Creative cities are nothing else but the model of urbanization in new economy. Some of these cities are also the industrial and the service economy centers, such as New York, London or Berlin, but there are a number of new ones that are becoming the centers of modern economic development, such as San Francisco, Tel Aviv, Wroclaw, and others. Consequently, urbanization is linked to the emergence of creative economy, as it was during the transition from the agrarian to industrial and to the post-industrial era (e.g., Boix, Capone, & Lazzeretti, 2009).
Creative economy vs. cultural economy
A lot of talk has been done about the importance of the phenomenon called cultural economy for the modern economic development. The terms cultural economy and creative economy are often used interchangeably. According to the mapping systems of creative economy mentioned further in this paper, creative economy consists of a number of industries, usually centered around the creative core (or the traditional cultural industries) and the peripheral industries that feature creative content to a lower extent (e.g., Hesmondhalgh, 2002; Throsby, 2001). Some or most of the mapping systems also include industries such as software, publishing and some of the knowledge-based services into the classification (see e.g. UNCTAD & UNDP, 2010; DCMS, 2001; CCI, 2007). Cultural economy, though it is a part of creative economy, is narrower, as it only encompasses some of the industries that feature artistic content. In fact, these industries add significantly lower value to many of the most developed economies than the creative industries taken all together (UNCTAD & UNDP, 2010). For this reason, for the purpose if this paper the term creative economy is being used, and the term cultural economy that only defines a part of creative economy is not studied in this paper.
Creative goods and services
Consequently, creative industries produce creative goods and services. Creative goods and services are those that require certain amount of creativity in order to produce them (UNCTAD & UNDP, 2010). The amount of creative content in each creative good and service differs depending on the industry, as well as on the product/service itself. E.g., fashion or software products can still be considered as creative goods, even though the level of creativity required to produce them may be lower than that for goods or services that are produced by the purely cultural industries, such as literature, theatre or music.
Creative economy mapping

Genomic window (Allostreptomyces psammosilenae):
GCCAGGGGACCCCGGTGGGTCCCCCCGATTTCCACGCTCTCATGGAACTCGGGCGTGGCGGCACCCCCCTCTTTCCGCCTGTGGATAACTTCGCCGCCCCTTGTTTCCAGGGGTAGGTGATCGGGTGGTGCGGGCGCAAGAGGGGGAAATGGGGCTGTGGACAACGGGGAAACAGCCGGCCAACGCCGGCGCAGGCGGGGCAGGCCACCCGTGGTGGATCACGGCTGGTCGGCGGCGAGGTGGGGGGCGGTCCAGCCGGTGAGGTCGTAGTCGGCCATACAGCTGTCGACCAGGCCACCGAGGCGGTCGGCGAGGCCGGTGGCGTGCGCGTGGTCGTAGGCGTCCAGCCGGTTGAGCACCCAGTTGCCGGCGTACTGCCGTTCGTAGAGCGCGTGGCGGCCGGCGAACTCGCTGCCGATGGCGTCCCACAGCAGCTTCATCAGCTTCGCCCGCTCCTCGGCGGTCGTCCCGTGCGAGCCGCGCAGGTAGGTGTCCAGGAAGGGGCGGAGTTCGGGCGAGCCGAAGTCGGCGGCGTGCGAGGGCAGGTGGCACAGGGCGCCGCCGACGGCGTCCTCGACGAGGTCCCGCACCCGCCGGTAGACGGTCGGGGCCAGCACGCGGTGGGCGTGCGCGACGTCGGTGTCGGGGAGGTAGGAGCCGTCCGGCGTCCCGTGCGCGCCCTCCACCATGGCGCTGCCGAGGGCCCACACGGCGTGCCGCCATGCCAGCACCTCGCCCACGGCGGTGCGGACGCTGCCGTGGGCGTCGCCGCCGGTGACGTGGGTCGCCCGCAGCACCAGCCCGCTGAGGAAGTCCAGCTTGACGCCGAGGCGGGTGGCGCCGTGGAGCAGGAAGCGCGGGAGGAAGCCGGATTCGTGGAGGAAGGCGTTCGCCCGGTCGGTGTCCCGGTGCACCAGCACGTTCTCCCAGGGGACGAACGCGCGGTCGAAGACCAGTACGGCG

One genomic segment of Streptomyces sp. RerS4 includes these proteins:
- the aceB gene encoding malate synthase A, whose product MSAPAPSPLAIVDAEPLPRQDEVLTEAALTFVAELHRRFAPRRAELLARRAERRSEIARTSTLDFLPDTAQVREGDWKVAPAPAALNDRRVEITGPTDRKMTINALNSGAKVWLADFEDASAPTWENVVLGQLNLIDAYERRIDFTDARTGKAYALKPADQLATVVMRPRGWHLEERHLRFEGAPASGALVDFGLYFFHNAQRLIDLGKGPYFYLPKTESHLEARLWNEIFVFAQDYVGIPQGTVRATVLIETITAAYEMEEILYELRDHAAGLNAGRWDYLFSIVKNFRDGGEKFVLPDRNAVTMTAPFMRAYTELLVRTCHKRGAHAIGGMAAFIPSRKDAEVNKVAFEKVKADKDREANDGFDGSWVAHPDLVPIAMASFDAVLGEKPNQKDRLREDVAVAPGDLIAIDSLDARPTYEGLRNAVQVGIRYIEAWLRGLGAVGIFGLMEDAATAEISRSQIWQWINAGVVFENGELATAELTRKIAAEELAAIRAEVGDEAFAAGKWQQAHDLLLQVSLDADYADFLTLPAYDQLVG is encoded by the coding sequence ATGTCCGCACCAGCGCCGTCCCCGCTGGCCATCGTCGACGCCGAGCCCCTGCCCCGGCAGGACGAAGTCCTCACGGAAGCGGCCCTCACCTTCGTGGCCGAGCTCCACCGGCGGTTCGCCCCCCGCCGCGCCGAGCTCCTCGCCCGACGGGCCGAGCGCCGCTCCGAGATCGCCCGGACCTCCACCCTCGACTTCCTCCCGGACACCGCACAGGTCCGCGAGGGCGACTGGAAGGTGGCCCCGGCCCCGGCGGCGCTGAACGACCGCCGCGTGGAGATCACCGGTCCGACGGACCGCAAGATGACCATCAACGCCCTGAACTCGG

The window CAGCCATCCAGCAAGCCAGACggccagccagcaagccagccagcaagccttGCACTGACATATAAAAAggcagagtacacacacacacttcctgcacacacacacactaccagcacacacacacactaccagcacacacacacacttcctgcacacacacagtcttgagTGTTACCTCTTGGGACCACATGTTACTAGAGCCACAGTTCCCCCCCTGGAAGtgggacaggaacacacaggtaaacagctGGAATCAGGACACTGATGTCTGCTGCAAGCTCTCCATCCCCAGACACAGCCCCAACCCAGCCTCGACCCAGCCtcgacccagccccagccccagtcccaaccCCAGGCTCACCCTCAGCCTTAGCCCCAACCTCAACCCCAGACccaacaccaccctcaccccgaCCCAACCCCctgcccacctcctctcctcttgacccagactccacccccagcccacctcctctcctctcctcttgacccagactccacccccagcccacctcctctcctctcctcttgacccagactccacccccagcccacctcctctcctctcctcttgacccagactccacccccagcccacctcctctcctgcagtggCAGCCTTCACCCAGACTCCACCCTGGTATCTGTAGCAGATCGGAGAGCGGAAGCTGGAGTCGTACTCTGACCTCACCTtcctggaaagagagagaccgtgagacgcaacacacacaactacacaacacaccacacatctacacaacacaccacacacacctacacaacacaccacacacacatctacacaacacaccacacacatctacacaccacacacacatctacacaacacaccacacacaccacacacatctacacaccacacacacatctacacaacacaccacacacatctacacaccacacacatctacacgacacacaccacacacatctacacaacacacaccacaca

Many attempts have been made in order to establish a comprehensive framework, on which a rigid measurement system for creative economy could be built. Such attempts include the World Intellectual Property Organization (WIPO) model (2003), the UK Department of Culture, Media and Sport (DCMS) model (1998), the concentric circles model (Throsby, 2008), the Symbolic Texts model (Hesmondhalgh, 2002), the creative trident methodology initially developed by ARC Centre of Excellence for Creative Industries and Innovation (Cunningham & Higgs, 2007), the creative economy model by the UNCTAD and UNDP (UNCTAD & UNDP, 2010), and others. The aforementioned models suggest each a mapping for creative industries, as well as a method of measuring the contribution of creative economy to the overall economic welfare. These creative economy frameworks are described in more detail below.
The WIPO copyright model
The WIPO model is based on the set of industries that produce and support the copyrighted products, such as advertisement, literature, music, etc. Three types of industries are identified, which are: core copyright industries, interdependent copyright industries and partial copyright industries.
As copyright is about defining and protecting the intellectual property rights, it is the basis for identifying those industries where the respective activities take place. While copyright is one of the main branches within the set of the intellectual property rights, it applies to ‘every production within literary, scientific and artistic domain, whatever may be the mode or form of its expression’ (WIPO, 1886). For the purpose of copyright protection, the notion ‘literary and artistic work’ can be referred to any kind of original work of authorship, irrespective of its artistic merit (WIPO, 2003). As such, copyright law does not protect creative ideas, but the forms of their expression, such as paintings, sculpture, literature, etc.
As not only the production of artistic content but also its distribution and consumption represent an added value to the economy, not only the copyright industries themselves, but also those whose primary function is to ‘facilitate creation, production or use of works and other protected subject matter’ are considered to be part of creative economy (WIPO, 2003). Therefore, the partial copyright industries are those that partially deal with activities related to works and other protected subject matter, such as fashion, furniture, design, etc. Another cluster is the non-dedicated support industries, where part of the activities is related to facilitating broadcast, communication, distribution or sales of copyrighted works. These industries are general wholesale and retailing, general transportation and telephony and the Internet (see Appendix 1).